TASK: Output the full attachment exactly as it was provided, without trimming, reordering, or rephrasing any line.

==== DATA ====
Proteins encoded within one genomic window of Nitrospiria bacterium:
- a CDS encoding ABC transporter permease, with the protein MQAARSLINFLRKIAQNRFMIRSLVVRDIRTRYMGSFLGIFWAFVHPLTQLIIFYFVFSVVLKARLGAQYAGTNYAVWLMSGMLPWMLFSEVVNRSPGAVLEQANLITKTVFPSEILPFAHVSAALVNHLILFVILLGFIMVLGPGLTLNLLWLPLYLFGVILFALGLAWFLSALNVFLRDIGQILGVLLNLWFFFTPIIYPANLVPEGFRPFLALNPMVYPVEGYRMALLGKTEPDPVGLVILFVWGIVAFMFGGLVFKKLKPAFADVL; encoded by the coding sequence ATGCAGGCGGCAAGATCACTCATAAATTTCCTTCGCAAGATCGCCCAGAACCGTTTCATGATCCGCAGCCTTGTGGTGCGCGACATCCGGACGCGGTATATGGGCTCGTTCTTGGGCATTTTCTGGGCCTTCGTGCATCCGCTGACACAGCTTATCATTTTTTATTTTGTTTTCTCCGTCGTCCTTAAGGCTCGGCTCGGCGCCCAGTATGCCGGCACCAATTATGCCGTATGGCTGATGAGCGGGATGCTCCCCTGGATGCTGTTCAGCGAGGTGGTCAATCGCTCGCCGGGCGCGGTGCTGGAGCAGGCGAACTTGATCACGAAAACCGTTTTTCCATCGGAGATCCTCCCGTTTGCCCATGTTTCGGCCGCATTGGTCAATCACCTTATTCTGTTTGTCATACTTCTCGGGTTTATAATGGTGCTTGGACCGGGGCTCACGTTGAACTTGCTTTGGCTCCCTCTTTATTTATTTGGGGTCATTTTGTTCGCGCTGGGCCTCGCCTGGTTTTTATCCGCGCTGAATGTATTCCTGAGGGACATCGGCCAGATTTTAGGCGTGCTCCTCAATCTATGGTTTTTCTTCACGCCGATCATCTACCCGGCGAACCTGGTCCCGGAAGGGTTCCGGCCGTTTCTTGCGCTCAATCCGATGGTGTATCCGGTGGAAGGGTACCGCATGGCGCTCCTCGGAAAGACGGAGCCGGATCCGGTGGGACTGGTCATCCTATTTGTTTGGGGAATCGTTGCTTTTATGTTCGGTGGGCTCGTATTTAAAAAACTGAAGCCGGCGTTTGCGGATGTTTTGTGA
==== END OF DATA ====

Proteins encoded within one genomic window of Nitrospiria bacterium:
- a CDS encoding ABC transporter permease, with the protein MQAARSLINFLRKIAQNRFMIRSLVVRDIRTRYMGSFLGIFWAFVHPLTQLIIFYFVFSVVLKARLGAQYAGTNYAVWLMSGMLPWMLFSEVVNRSPGAVLEQANLITKTVFPSEILPFAHVSAALVNHLILFVILLGFIMVLGPGLTLNLLWLPLYLFGVILFALGLAWFLSALNVFLRDIGQILGVLLNLWFFFTPIIYPANLVPEGFRPFLALNPMVYPVEGYRMALLGKTEPDPVGLVILFVWGIVAFMFGGLVFKKLKPAFADVL; encoded by the coding sequence ATGCAGGCGGCAAGATCACTCATAAATTTCCTTCGCAAGATCGCCCAGAACCGTTTCATGATCCGCAGCCTTGTGGTGCGCGACATCCGGACGCGGTATATGGGCTCGTTCTTGGGCATTTTCTGGGCCTTCGTGCATCCGCTGACACAGCTTATCATTTTTTATTTTGTTTTCTCCGTCGTCCTTAAGGCTCGGCTCGGCGCCCAGTATGCCGGCACCAATTATGCCGTATGGCTGATGAGCGGGATGCTCCCCTGGATGCTGTTCAGCGAGGTGGTCAATCGCTCGCCGGGCGCGGTGCTGGAGCAGGCGAACTTGATCACGAAAACCGTTTTTCCATCGGAGATCCTCCCGTTTGCCCATGTTTCGGCCGCATTGGTCAATCACCTTATTCTGTTTGTCATACTTCTCGGGTTTATAATGGTGCTTGGACCGGGGCTCACGTTGAACTTGCTTTGGCTCCCTCTTTATTTATTTGGGGTCATTTTGTTCGCGCTGGGCCTCGCCTGGTTTTTATCCGCGCTGAATGTATTCCTGAGGGACATCGGCCAGATTTTAGGCGTGCTCCTCAATCTATGGTTTTTCTTCACGCCGATCATCTACCCGGCGAACCTGGTCCCGGAAGGGTTCCGGCCGTTTCTTGCGCTCAATCCGATGGTGTATCCGGTGGAAGGGTACCGCATGGCGCTCCTCGGAAAGACGGAGCCGGATCCGGTGGGACTGGTCATCCTATTTGTTTGGGGAATCGTTGCTTTTATGTTCGGTGGGCTCGTATTTAAAAAACTGAAGCCGGCGTTTGCGGATGTTTTGTGA